All in Post Processing

Applying Lightroom’s Auto Settings to Multiple Images

I recently wrote about and made a video demonstrating Lightroom’s new AI-based automatic settings. If you haven’t seen it already, Lightroom now uses artificial intelligence when applying its automatic settings, and it’s much improved over the previous incarnation. However, after I had talked about that a reader sent me an interesting question: “How do you sync this auto option across multiple images?”. At first, I thought you would just use the synchronisation button at the bottom of the develop module, but it turns out, it’s not that straightforward. There are a few ways to do it, but they require a little work to find. 

My Current Opinions on Available Raw conversion Software (For Fuji Shooters)

Because I have written a lot on various different software applications regarding raw conversion for Fuji shooters, I often get asked what I think is the best option. This is a difficult question, as they all have their pros and cons. In the past, I have done various breakdowns explaining what I see as the advantages and disadvantages of each. I’ve tried to avoid giving my own take, as I know people’s needs and opinions are different. However, I still get regularly asked, and just today I got another request for an opinion. So here it goes…

The Best way to use Luminar with Capture One

If you’ve been following this blog for a while now, you probably know that I’m a big fan of Macphun’s Luminar. It works great as a plug-in for Lightroom, but if you’re using Capture One it gets a bit more complicated. While you can use it as an external editor with Capture One, getting it to round-trip properly can be a bit tricky. There is however a simple solution to the problem and that is to use Photoshop as a intermediate.

Luminar as a Nik Software Alternative

Last week Google announced that it would no longer update the Nik software suite that it acquired some time ago. The Nik collection has long been a staple of many photographers over the years and it offered some excellent tools for both creating black and white images with Silver Efex Pro, and also for enhancing colour images with Colour Efex. I have been using the software since it was owned by an independent company, and I even paid the full price for it back in the day. While I’m sad to see it go, I hadn’t been using it for a while anyway, as my main go-to plug in now is MacPhun’s Luminar.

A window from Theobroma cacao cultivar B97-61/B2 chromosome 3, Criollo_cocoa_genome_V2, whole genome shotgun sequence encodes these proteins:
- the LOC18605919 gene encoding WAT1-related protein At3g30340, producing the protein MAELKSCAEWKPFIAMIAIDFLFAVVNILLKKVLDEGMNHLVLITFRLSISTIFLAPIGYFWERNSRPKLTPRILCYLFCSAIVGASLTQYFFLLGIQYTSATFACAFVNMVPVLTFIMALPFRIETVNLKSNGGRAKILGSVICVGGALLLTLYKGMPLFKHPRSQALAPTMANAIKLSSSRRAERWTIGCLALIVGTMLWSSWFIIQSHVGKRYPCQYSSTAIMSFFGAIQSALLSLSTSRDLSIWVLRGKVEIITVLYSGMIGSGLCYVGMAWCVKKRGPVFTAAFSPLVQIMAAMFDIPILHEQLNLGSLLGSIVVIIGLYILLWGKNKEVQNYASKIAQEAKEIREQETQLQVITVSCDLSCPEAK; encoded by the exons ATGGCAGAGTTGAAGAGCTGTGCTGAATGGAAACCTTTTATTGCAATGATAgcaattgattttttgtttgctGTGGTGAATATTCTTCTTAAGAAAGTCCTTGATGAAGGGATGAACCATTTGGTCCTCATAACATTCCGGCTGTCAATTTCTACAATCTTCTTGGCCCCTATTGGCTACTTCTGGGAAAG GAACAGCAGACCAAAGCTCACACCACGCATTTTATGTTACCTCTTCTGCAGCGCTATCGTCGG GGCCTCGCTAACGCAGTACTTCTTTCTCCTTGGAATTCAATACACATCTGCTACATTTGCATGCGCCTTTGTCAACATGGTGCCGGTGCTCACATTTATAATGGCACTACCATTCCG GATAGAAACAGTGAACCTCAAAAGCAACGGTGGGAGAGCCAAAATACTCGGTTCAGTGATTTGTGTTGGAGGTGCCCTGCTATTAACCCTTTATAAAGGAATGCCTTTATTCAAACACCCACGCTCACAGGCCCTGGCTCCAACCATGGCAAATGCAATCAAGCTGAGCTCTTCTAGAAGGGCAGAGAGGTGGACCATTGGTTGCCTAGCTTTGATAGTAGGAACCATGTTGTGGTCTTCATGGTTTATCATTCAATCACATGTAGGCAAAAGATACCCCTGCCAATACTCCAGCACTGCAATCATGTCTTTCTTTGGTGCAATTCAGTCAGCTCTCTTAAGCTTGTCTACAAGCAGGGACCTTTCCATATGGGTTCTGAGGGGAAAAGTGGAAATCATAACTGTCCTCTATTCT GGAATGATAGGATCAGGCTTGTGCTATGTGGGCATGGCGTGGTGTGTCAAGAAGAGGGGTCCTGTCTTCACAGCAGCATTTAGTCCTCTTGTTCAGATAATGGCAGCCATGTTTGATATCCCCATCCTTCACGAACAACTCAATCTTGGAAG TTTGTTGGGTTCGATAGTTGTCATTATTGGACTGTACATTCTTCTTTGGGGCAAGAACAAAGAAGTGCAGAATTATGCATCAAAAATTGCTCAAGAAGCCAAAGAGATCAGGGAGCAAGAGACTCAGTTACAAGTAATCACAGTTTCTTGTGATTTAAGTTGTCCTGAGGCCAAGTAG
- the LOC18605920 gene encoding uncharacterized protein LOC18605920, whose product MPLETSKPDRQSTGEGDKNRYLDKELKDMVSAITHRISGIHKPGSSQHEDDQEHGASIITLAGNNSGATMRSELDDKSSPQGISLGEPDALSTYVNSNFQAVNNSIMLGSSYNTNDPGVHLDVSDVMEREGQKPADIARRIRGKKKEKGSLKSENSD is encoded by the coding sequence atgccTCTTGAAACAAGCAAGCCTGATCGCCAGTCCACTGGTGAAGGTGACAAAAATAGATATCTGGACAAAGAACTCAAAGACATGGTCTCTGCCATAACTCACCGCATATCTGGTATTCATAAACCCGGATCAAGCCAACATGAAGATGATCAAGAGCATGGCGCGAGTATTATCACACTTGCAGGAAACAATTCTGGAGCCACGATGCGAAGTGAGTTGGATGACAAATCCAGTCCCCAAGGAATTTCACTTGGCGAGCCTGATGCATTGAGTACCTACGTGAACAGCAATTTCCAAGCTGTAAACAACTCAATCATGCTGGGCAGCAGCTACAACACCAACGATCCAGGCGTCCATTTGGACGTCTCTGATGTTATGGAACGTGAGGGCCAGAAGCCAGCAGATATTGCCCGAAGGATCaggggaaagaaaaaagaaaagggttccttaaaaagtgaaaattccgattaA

Enhancing Images with Luminar

I’ve talked about MacPhun’s Luminar here before. Specifically I discussed it in the context of the software being a new RAW converter, and I talked about the possibilities it offers. However, there’s another way to use the application, which also works really well, and that’s as a plug-in. You can use it as a plug-in for either Photoshop or Lightroom, and it offers a lot of functionality. Recently I was using it on an actual project, and so I thought that I’d discuss what I did and how I used the software.

Capture One Pro 10 - A First Look for Fuji X-Trans Users

Capture one has long been a rival to Lightroom, and I’ve been suggesting its use for Fuji X-Trans shooters for some time. However, Capture One Pro 9 seemed to be lacking in the quality of its conversions for X-Pro2 users and there were a number of issues holding it back. Today, Phase One launched a new version, Capture One Pro 10, and I’m happy to say that those issues are gone. 

 

How to use Affinity Photo as an External editor for Lightroom

I briefly covered Affinity Photo in a previous post, and it is an excellent Photoshop alternative. I've been using it more and more lately, and that includes using it in conjunction with Lightroom as an external editor. This is pretty easy to set up but there are a few limitations unfortunately. However, there are significant advantages to using the software in lieu of Photoshop. In this post I'll show you how to set up Affinity Photo to work as an external editor, and I'll discuss some of the limitations and advantages of using Affinity Photo with Lightroom.

London's Borough Market: Processing DSLR images on an iPhone with VSCO Cam via Apple Photos on the Mac!

Ok, that headline is a bit of a mouthful, but it’s better than some of the others I’ve been thinking about for this post. Basically, I’ve been doing something that’s probably a bit silly from a workflow point of view, but is actually a bit of fun and is producing some interesting results. Basically, I’ve been using VSCO Cam on the iPhone to process some of the images I shot in London on my Nikon D700.

Iridient Developer 3 Released

Iridient digital has released a major upgrade to it’s Raw Processing software Iridient Developer. I’ve covered this software numerous times on the blog, in particular in relation to it’s ability to decode Fuji X-Trans files. Version 3 is a significant upgrade over version 2 and has a lot of new features in it. The update has addressed most of the (few) criticisms that I’ve had of the software in the past, and it now has a lot of functionality for processing images.

Choosing a raw processor for Fuji X-Trans Files

I've covered post processing of Fuji X-Trans files fairly extensively over the last two years on this blog. In particular I've discussed how, if you're a Lightroom user, using a third party raw converter can give you much better results than just using Lightroom or Camera Raw when working with X-Trans files. I've used and written about Photo Ninja and Iridient Developer the most, but since Phase One have released Capture One Pro 8, I've been giving that a good work out too (and I'll have a report on that in a week or two)